Effects of a Third Year of Exercise Training Preceded by Two Years of Exercise Training with Isoflavone Supplementation on Bone in Postmenopausal Women
Abdulmula, Muhedeen Omar 1984-
MetadataShow full item record
Osteoporosis is a chronic disease characterized by low bone mineral density (BMD) and micro-architectural deterioration and is especially prevalent in postmenopausal women. Soy isoflavones (i.e. “phytoestrogens”) have been proposed as a safe alternative to hormone replacement therapy for preventing loss of BMD. Exercise is also recommended for slowing the loss of BMD. The present research is a one year extension of a previous randomized controlled trial which measured bone loss in women who did or did not take isoflavone or exercised for two years. The present study consisted of 86 participants from the same previous groups with: n=28 exercised and did not take isoflavone; n=26 stopped isoflavone supplementation but continued to exercise; n=18 stopped isoflavone supplementation and did not exercise; and n=14 controls who did not exercise or take isoflavone. Exercise training included two one-hour resistance training sessions and four 20-30 min brisk walking sessions per week. Areal BMD (aBMD) of the hip and lumbar spine, and fat and lean tissue mass were measured at baseline, and at one, two, and three years. There were exercise group x time interactions for total hip and lumbar spine BMD with it decreasing in the exercise groups compared to non-exercise groups (p<0.05). There were no changes in lean tissue mass but fat mass was reduced from a baseline of 25 ± 6.6 kg in the exercise group after year one and this was maintained into year three (24 ± 7.1 kg) (p < 0.01). The fat mass in the non-exercise groups increased from baseline (28.9 ± 6.7 kg) to year three (30.3 ± 7.1 kg) (p < 0.01). There were also exercise group x time interactions for trunk and percent fat with more decreases in the exercise compared to non-exercise groups. There were exercise x time interactions for muscular strength, with chest press (upper body) and hack squat (lower body) strength 33% and 88% higher in exercise groups than non-exercise groups by the end of three years (p<0.01). We conclude that exercise and removal of isoflavone supplements did not stimulate or maintain aBMD beyond the first two years of training, but exercise did reduce whole body fat mass, trunk and percent fat, and led to increased muscular strength.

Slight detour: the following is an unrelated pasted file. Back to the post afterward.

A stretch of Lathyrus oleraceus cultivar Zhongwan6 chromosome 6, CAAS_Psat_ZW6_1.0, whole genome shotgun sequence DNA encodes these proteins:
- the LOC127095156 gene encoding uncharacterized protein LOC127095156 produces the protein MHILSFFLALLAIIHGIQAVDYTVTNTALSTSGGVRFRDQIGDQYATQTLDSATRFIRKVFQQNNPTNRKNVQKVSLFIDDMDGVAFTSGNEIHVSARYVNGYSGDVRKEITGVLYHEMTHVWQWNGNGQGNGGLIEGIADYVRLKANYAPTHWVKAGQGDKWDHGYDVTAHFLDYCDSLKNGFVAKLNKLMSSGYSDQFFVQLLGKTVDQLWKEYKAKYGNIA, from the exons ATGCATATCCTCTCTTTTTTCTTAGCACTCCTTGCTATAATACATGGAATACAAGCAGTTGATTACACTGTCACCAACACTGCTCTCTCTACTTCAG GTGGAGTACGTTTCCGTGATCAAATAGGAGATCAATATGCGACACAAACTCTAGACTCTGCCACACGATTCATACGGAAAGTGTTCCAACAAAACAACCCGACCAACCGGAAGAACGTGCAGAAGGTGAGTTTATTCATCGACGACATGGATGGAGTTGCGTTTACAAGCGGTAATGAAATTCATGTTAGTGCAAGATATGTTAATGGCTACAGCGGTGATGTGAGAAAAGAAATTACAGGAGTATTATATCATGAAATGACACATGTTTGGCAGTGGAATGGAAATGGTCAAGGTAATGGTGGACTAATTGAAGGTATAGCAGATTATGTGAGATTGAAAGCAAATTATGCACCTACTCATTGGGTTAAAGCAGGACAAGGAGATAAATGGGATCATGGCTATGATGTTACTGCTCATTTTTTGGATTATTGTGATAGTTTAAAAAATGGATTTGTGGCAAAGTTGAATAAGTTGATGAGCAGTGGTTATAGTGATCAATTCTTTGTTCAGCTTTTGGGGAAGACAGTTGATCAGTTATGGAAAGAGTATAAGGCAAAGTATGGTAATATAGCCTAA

DegreeMaster of Science (M.Sc.)
CommitteeTomczak, Corey; Kontulainen, Saija; Eames, Brian
Copyright DateMay 2018
Hip and Lumbar spine